The world's largest deposit of lithium may have been found inside an ancient US supervolcano.
That's according to a study conducted by Lithium Americas, which hypothesizes that the McDermitt Caldera contains 20 to 40 million metric tons of lithium.
Lithium Americas stock surged more than 7% on Monday after the study was published.
The world's largest deposit of lithium may have just been discovered inside an ancient US supervolcano that was formed about 16 million years ago, according to a recent study.
The potential discovery centers around the McDermitt Caldera on the border of Nevada and Oregon. The new study suggests that there could be 20 million to 40 million metric tons of lithium in a bed of clay that is found throughout the inactive volcano.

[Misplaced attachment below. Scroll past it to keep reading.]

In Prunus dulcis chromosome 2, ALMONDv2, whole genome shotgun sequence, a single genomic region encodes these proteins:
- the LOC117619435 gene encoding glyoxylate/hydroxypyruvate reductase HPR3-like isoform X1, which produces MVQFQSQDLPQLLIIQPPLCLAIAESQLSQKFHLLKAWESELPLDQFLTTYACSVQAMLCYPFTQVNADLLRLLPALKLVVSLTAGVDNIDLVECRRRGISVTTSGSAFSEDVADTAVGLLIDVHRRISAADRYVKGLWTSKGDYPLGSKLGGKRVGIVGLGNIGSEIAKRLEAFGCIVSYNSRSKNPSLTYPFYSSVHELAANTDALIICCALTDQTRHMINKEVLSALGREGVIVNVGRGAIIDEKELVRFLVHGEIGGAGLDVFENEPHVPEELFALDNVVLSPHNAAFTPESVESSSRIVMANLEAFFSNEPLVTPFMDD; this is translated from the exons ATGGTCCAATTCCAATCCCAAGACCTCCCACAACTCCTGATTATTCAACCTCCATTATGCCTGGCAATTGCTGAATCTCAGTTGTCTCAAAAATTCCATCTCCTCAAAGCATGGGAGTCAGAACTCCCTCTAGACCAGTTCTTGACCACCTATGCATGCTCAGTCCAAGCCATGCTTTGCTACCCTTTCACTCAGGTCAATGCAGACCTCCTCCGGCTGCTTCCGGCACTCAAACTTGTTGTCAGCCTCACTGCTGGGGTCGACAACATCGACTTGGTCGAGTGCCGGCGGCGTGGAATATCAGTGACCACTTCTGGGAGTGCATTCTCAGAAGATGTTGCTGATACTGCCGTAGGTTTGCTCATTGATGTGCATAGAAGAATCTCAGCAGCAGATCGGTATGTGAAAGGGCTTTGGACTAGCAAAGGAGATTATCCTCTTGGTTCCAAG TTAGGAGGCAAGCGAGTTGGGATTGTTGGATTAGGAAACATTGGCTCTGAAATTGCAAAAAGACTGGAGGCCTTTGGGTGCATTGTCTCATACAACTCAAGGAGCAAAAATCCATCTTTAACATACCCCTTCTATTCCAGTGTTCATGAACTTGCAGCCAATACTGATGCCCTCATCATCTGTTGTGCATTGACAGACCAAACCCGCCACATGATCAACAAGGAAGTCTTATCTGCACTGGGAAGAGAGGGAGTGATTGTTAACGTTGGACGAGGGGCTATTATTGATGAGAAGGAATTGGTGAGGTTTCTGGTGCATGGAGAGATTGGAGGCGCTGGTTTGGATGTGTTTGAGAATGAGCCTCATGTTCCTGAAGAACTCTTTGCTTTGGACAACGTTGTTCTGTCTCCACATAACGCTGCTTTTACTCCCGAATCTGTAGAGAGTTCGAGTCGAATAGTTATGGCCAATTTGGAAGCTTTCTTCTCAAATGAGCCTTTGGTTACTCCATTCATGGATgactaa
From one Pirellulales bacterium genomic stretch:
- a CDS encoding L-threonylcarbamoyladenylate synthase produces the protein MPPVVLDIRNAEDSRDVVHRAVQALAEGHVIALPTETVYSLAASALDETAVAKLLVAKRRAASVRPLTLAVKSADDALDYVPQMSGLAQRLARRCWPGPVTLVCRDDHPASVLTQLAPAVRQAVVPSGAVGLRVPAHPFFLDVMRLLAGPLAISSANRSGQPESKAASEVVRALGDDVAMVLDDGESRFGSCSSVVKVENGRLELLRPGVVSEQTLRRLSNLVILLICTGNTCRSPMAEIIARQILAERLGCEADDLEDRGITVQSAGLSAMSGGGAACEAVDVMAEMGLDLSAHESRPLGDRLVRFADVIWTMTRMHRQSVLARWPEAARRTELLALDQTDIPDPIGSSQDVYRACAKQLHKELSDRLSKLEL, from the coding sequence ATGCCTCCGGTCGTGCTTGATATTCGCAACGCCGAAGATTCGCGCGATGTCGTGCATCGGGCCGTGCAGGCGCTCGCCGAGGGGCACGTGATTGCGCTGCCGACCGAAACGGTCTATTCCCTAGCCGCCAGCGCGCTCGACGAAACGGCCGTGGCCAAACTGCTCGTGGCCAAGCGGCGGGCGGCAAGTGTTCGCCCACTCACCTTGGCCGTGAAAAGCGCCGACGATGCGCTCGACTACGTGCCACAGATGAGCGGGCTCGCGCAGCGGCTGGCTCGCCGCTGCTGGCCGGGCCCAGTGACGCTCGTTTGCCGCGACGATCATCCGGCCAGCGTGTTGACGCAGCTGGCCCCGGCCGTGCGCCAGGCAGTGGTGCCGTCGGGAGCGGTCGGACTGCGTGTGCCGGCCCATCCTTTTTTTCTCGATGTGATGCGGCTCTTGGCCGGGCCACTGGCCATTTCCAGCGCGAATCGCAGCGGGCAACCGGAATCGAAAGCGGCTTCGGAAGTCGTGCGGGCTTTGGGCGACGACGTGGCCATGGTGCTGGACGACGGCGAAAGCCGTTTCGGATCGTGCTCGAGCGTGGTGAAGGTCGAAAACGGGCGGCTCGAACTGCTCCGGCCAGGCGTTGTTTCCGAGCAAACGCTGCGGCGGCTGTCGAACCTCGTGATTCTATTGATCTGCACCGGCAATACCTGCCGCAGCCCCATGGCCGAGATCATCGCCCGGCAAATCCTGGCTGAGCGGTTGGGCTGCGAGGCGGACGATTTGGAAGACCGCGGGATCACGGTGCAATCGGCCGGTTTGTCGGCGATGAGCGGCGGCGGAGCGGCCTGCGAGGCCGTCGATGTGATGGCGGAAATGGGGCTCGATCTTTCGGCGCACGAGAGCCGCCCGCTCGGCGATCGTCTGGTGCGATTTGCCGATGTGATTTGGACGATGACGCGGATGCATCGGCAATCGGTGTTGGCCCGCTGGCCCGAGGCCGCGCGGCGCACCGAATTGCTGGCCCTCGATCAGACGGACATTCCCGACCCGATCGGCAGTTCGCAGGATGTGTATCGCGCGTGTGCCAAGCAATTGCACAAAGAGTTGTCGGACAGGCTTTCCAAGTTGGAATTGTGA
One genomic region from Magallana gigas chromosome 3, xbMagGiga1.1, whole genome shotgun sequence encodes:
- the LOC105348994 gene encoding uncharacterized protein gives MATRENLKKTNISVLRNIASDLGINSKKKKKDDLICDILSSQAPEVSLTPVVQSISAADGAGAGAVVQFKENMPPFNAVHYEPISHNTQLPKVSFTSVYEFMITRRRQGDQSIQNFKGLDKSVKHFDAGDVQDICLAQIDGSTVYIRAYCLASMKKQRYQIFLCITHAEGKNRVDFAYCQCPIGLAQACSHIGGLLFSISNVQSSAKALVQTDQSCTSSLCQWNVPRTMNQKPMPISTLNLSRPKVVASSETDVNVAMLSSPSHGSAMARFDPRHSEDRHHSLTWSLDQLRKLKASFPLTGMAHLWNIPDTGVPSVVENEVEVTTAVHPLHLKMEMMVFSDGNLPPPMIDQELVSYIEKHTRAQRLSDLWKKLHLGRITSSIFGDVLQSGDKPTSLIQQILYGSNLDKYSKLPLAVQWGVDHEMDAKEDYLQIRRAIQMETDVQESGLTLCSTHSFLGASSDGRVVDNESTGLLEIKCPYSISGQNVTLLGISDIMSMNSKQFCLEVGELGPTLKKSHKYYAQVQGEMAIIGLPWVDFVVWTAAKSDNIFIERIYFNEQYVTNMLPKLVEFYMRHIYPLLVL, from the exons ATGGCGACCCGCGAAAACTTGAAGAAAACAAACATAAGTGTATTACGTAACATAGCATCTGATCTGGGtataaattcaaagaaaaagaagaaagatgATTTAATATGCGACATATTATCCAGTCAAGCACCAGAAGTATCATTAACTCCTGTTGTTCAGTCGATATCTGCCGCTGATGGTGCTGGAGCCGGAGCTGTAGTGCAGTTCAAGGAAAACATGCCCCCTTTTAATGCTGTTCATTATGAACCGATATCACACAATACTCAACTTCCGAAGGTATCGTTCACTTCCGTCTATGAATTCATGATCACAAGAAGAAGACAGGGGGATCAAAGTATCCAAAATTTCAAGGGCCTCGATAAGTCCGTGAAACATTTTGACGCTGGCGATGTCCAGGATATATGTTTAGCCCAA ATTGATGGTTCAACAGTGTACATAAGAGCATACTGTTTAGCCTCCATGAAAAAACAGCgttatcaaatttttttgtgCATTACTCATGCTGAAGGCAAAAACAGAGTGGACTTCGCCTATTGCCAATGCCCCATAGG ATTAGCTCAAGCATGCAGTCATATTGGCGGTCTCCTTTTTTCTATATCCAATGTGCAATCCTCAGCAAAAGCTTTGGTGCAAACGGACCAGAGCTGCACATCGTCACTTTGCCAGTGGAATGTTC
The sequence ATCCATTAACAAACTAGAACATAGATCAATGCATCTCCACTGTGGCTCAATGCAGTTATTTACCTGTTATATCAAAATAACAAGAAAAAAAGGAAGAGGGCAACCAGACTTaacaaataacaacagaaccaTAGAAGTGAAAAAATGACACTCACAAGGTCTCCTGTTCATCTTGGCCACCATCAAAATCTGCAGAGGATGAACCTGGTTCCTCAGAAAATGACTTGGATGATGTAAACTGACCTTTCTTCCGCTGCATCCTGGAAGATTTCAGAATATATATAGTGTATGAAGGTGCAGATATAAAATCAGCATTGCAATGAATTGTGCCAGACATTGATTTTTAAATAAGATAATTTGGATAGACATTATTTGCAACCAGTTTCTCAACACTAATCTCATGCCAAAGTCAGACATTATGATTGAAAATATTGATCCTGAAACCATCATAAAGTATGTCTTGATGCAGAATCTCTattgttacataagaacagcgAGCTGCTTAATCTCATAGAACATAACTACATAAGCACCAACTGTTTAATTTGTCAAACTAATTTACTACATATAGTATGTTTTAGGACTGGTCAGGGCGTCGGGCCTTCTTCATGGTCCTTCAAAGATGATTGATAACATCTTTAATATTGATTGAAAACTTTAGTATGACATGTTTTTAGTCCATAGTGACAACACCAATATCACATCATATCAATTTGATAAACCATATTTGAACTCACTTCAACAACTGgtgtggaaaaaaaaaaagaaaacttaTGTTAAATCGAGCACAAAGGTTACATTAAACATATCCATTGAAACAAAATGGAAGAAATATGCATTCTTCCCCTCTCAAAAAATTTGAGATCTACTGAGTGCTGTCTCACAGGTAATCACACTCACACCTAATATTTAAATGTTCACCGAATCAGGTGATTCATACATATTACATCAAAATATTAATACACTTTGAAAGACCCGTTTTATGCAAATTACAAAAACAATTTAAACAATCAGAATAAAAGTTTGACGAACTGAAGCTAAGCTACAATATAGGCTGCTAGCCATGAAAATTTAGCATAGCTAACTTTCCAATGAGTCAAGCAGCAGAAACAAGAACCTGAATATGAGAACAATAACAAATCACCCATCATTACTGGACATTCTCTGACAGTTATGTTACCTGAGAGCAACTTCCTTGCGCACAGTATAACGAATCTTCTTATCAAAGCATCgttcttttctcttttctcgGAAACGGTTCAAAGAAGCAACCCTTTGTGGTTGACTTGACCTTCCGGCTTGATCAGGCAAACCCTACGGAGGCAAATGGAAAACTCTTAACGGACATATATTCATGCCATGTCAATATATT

Lithium Americas saw its stock price surge 7% on Monday after the study was published, and the stock jumped an additional 4% on Tuesday. The company operates the Thacker Pass lithium mine within the southern end of the McDermitt Caldera.
The study was funded by Lithium Americas, and even if the McDermitt Caldera does contain the world's largest deposit of lithium, it's still unclear if it would be economically feasible to extract the lithium, which is the main ingredient used in batteries for everything from smartphones to electric vehicles.
Lithium Americas expects to being mining lithium out of its Thacker Pass mine in 2026, and if the mine proves successful and the deposit is as big as the company believes it could be, it could have massive implications for one of the hottest commodities in the world, as it would help the US become independent in its ongoing hunt for lithium.
Prior to this potential discovery, the largest lithium deposit was thought to be underneath a salt flat in Bolivia.
Read the original article on Business Insider